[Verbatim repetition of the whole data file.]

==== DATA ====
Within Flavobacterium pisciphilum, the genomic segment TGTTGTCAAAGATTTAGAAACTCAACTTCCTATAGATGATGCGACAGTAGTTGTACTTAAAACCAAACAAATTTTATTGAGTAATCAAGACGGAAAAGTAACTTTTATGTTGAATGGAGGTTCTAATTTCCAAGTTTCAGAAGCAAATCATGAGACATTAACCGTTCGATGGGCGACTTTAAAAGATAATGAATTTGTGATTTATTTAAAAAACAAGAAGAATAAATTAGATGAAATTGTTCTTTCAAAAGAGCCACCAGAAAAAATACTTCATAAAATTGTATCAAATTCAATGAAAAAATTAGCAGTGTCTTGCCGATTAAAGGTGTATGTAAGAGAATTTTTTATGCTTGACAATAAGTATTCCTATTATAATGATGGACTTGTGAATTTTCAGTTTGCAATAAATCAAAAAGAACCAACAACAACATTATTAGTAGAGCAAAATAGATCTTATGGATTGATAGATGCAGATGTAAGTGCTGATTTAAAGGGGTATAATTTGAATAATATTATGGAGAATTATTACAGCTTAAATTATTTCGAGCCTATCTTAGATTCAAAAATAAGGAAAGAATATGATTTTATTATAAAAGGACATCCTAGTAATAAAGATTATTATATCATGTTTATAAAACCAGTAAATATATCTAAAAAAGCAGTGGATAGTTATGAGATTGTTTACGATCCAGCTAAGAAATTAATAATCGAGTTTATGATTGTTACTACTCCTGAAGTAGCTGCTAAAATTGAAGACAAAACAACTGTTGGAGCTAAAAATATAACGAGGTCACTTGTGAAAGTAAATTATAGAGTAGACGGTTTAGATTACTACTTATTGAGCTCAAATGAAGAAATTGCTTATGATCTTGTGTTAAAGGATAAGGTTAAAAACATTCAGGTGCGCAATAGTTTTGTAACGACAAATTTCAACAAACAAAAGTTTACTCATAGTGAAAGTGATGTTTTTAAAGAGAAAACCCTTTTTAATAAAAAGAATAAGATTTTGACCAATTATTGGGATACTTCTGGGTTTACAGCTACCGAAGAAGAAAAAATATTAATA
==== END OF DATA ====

Within Flavobacterium pisciphilum, the genomic segment TGTTGTCAAAGATTTAGAAACTCAACTTCCTATAGATGATGCGACAGTAGTTGTACTTAAAACCAAACAAATTTTATTGAGTAATCAAGACGGAAAAGTAACTTTTATGTTGAATGGAGGTTCTAATTTCCAAGTTTCAGAAGCAAATCATGAGACATTAACCGTTCGATGGGCGACTTTAAAAGATAATGAATTTGTGATTTATTTAAAAAACAAGAAGAATAAATTAGATGAAATTGTTCTTTCAAAAGAGCCACCAGAAAAAATACTTCATAAAATTGTATCAAATTCAATGAAAAAATTAGCAGTGTCTTGCCGATTAAAGGTGTATGTAAGAGAATTTTTTATGCTTGACAATAAGTATTCCTATTATAATGATGGACTTGTGAATTTTCAGTTTGCAATAAATCAAAAAGAACCAACAACAACATTATTAGTAGAGCAAAATAGATCTTATGGATTGATAGATGCAGATGTAAGTGCTGATTTAAAGGGGTATAATTTGAATAATATTATGGAGAATTATTACAGCTTAAATTATTTCGAGCCTATCTTAGATTCAAAAATAAGGAAAGAATATGATTTTATTATAAAAGGACATCCTAGTAATAAAGATTATTATATCATGTTTATAAAACCAGTAAATATATCTAAAAAAGCAGTGGATAGTTATGAGATTGTTTACGATCCAGCTAAGAAATTAATAATCGAGTTTATGATTGTTACTACTCCTGAAGTAGCTGCTAAAATTGAAGACAAAACAACTGTTGGAGCTAAAAATATAACGAGGTCACTTGTGAAAGTAAATTATAGAGTAGACGGTTTAGATTACTACTTATTGAGCTCAAATGAAGAAATTGCTTATGATCTTGTGTTAAAGGATAAGGTTAAAAACATTCAGGTGCGCAATAGTTTTGTAACGACAAATTTCAACAAACAAAAGTTTACTCATAGTGAAAGTGATGTTTTTAAAGAGAAAACCCTTTTTAATAAAAAGAATAAGATTTTGACCAATTATTGGGATACTTCTGGGTTTACAGCTACCGAAGAAGAAAAAATATTAATA